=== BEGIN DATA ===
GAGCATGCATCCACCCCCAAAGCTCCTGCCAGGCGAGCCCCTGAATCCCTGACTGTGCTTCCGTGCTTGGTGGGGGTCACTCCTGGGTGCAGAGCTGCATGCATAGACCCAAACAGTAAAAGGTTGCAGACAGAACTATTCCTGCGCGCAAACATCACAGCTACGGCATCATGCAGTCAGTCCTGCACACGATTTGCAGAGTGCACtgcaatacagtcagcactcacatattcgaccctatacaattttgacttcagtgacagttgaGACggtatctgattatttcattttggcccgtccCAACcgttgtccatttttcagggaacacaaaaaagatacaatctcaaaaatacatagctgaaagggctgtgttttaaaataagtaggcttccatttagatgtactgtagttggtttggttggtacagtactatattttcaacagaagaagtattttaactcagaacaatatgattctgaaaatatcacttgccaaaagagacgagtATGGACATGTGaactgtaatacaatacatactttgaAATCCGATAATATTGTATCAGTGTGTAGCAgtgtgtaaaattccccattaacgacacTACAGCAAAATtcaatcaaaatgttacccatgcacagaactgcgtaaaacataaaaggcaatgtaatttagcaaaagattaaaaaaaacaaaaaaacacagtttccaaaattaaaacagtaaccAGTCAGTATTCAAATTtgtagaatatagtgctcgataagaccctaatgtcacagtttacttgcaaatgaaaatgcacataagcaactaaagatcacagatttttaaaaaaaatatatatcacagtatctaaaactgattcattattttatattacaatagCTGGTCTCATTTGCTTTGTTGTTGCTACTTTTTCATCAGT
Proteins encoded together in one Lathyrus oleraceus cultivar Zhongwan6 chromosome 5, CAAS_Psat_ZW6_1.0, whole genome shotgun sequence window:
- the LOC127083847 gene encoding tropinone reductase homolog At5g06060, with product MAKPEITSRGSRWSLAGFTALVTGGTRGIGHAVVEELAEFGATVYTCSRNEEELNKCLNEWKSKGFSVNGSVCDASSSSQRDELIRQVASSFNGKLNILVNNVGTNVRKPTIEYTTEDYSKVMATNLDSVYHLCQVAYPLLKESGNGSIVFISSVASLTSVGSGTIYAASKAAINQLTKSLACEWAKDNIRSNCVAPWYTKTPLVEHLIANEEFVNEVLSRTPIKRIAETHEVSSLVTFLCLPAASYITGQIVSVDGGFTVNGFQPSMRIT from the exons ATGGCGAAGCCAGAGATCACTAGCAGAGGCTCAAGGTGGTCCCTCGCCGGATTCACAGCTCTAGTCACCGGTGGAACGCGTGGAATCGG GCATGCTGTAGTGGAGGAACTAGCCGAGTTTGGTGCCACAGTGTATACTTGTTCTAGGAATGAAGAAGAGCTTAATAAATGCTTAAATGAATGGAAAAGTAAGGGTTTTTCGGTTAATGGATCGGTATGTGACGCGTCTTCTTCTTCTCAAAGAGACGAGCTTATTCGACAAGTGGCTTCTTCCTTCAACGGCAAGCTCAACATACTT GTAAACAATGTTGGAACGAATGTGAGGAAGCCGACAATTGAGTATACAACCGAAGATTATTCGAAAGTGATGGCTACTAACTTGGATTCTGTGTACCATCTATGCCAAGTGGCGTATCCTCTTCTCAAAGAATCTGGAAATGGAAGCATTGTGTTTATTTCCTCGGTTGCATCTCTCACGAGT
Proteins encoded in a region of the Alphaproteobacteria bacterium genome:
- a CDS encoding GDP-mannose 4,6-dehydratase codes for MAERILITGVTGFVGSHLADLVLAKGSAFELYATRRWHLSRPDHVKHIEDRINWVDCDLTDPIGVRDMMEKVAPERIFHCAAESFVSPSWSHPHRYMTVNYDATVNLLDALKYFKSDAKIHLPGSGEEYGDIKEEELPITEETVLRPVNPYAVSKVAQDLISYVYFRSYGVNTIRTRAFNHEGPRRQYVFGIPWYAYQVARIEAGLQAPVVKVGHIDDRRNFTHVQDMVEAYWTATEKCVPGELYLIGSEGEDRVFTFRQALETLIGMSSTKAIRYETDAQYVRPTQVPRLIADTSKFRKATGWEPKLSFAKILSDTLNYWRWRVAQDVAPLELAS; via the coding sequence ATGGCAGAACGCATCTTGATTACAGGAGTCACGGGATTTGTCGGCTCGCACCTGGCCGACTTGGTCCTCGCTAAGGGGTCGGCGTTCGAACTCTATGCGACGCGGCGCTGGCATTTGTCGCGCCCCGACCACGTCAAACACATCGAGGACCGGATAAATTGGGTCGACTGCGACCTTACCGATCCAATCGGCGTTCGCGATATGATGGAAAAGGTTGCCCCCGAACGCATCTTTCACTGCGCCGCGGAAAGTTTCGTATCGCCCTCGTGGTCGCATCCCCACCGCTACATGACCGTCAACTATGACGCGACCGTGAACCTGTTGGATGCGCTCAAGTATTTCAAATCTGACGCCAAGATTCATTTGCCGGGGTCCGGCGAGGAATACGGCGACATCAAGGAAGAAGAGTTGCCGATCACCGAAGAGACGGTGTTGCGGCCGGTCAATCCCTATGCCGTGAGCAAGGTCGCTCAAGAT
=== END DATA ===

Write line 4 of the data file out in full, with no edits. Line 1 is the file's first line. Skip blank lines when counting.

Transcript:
Proteins encoded in a region of the Alphaproteobacteria bacterium genome: